Materials

New superconductivity record edges closer to room temperature

New superconductivity record e...
A team used a pressure chamber, which squeezes samples to 1.7 million times atmospheric pressure, to make lanthanum hydride, which was found to remain superconductive at -23° C
A team used a pressure chamber, which squeezes samples to 1.7 million times atmospheric pressure, to make lanthanum hydride, which was found to remain superconductive at -23° C
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A team used a pressure chamber, which squeezes samples to 1.7 million times atmospheric pressure, to make lanthanum hydride, which was found to remain superconductive at -23° C
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A team used a pressure chamber, which squeezes samples to 1.7 million times atmospheric pressure, to make lanthanum hydride, which was found to remain superconductive at -23° C

No matter how good a material is at conducting electricity, there's usually some resistance – unless you use superconductive materials. Since they can conduct electricity with absolutely no loss, they could be revolutionary if not for one little problem: they only work if kept extremely cold. But now researchers at Max Planck have reported a new record high temperature for superconductivity, at a toasty -23° C (-9.4° F).

Normally, when electrons are flowing through a conductor their negative charge means they repel each other, sending them bouncing off nearby atoms. That in turn wastes a decent chunk of their energy, and we can feel this unwanted side effect as the heat given off by electronic devices.

But that doesn't alway have to be the case. Superconductors keep electrons flowing with no resistance at all, which can go a long way towards improving electrical circuits and storage – for example, a loop of superconducting wire can keep an electrical current flowing indefinitely, with no need for a power source.

Unfortunately, for now superconductors need to be chilled to extremely low temperatures to work – usually below -234º C (-389º F), which all but rules them out for most practical uses. Ideally they would work at room temperature, but the best attempts so far have only gotten them to -70° C (-94° F).

The new study, by the same researchers as the previous record, has now managed to warm superconductors up to -23° C, which is a huge leap towards room temperature. To do so, the team placed metallic lanthanum and hydrogen gas into a pressure chamber and squeezed the samples intensely – up to 1.7 million times stronger than regular atmospheric pressure. That creates a material called lanthanum hydride (LaH10).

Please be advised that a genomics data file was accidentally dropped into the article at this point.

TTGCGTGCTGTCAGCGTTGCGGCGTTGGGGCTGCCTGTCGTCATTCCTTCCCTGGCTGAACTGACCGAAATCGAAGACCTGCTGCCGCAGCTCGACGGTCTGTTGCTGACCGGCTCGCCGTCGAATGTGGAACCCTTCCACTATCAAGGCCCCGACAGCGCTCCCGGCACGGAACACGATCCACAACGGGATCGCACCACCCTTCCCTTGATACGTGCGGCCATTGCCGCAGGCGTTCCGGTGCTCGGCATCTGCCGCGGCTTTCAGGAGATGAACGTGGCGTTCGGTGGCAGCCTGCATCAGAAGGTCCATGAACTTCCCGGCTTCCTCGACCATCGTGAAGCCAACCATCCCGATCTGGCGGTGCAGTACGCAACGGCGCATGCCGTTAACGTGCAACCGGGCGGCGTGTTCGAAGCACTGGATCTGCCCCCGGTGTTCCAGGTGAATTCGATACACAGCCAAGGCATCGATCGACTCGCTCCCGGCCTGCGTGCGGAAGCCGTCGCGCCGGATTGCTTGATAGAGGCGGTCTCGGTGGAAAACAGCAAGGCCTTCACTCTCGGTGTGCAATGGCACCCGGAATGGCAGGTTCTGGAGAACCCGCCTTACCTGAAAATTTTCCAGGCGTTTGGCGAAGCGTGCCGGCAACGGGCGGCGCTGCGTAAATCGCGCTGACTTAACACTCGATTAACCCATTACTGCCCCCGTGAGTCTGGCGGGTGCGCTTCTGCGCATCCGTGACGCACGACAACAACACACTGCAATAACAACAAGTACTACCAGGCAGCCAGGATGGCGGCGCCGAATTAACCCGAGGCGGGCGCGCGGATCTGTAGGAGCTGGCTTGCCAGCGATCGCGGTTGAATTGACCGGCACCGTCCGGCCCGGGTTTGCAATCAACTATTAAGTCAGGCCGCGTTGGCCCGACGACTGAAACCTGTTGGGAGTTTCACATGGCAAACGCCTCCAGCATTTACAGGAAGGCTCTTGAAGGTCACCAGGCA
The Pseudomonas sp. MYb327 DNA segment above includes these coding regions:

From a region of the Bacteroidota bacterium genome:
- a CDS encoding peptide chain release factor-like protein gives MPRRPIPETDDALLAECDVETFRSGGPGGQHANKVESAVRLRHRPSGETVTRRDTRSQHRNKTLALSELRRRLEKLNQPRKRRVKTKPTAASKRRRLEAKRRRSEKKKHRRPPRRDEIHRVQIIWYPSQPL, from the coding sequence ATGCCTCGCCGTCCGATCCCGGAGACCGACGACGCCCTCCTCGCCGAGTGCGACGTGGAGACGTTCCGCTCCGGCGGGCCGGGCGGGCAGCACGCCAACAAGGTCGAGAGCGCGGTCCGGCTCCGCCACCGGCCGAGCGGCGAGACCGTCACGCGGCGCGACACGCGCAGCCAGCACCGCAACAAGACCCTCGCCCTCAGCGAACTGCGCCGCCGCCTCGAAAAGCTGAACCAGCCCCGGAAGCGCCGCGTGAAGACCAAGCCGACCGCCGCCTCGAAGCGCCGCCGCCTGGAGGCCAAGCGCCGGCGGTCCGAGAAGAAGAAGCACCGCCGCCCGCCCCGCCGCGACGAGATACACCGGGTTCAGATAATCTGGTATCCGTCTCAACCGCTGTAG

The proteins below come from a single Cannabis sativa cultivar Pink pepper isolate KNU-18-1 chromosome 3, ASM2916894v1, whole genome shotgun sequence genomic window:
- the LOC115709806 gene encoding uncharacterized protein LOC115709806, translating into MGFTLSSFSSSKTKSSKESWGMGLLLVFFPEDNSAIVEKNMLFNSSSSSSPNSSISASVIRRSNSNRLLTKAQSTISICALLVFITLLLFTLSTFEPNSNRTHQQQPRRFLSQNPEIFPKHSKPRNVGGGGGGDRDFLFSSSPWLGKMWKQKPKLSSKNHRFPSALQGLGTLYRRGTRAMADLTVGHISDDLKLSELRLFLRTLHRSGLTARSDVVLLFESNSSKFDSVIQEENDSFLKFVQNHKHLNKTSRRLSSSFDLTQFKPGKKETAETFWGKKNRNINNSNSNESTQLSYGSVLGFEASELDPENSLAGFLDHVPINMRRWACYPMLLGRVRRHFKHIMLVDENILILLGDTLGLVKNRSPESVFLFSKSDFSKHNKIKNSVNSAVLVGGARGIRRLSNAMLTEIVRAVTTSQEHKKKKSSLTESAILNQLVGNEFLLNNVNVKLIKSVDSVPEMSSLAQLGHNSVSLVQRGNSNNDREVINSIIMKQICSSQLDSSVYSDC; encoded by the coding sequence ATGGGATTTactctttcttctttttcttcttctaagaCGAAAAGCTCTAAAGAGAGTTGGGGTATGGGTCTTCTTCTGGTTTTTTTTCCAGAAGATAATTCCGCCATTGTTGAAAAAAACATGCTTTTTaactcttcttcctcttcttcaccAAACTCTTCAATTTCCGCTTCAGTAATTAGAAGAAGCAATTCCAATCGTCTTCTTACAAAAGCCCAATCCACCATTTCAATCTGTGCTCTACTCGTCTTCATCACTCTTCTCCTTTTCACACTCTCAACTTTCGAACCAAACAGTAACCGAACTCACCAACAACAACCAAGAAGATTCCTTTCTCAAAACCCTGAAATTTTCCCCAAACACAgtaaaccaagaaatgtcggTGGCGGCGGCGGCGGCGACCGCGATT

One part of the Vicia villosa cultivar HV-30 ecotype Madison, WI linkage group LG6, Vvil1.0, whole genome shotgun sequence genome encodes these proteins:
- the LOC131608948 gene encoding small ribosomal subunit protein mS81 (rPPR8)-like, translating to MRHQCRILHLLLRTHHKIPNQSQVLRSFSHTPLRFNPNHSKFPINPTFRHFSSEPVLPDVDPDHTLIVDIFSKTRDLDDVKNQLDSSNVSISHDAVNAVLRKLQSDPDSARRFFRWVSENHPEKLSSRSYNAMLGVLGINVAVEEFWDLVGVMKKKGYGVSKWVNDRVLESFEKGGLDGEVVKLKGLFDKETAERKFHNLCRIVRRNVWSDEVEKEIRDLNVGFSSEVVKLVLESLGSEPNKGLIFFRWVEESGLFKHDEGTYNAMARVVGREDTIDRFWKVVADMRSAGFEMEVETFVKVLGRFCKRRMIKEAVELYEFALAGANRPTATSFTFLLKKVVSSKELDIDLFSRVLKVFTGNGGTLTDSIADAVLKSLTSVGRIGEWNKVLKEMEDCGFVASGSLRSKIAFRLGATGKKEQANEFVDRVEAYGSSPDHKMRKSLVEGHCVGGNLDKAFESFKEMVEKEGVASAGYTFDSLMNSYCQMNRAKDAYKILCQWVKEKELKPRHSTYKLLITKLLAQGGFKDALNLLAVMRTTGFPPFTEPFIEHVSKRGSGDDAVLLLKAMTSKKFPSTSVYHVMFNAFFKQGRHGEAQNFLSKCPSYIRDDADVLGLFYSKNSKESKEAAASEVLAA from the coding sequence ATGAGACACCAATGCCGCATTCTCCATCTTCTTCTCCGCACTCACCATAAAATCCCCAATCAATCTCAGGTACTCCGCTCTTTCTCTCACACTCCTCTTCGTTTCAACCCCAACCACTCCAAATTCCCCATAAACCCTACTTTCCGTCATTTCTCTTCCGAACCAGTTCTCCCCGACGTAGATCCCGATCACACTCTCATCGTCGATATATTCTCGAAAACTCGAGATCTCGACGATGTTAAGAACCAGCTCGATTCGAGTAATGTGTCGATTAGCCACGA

Next, the researchers cooled the material down, and found that at the relatively high temperature of -23° C, the electrical resistance dropped to zero. This finding was backed up by measurements taken in an external magnetic field.

"Our study is a major step and milestone on the road to superconductivity at room temperature," says Eremets, lead researcher on the study.

The next steps for the team are to experiment with other materials such as yttrium hydride, which may allow superconductivity at even higher temperatures.

The research was published in the journal Nature.

Source: Max Planck

6 comments
Malatrope
This is nice, but there is another aspect of superconductive materials that has a larger impact than temperature: their resistance suddenly comes back if the magnetic field strength gets too high. Thus, they cannot be made into power conductors because the current within them creates a field large enough to crash them out of their superconductive state. This level is called, simply enough, the "critical magnetic field level". It varies with material.
Kpar
I have been waiting for news on high-temp superconductors. Thanks. Here's hoping that there will be news on Thorium molten salt reactors, soon.
guzmanchinky
The implications for this are world changing.
Gregg Eshelman
Room temperature superconductors will be nothing but a curiosity until they can be made into wires, at least for the main high power distribution lines. When they can be made into replacements for wiring in buildings, that will be revolutionary. Same for if superconducting motors can be built. That would dramatically increase the range of electric vehicles, or provide the same range from much smaller batteries. 'Course we know which way the vehicle industry would go, smaller batteries. Same thing they usually do with gasoline powered vehicles that are more efficient, put smaller fuel tanks in so they still need to be gassed up as often. What good does it do for a moped or scooter to get 100 MPG if it has a literally pint sized fuel tank?
MarkGoldes
There are a number of room temperature superconductors. None are yet recognized by the scientific mainstream. See a few under that heading at aesopinstitute.org Many more at superconductors.org
paul314
That temperature is nice, but if you have to keep it under diamond-anvil pressure that's still not terribly useful. Even though power transmission is still really difficult for superconductors (there is some good work on cables) there are probably some sensor and computing applications that would benefit from superconductors that don't need fancy cooling.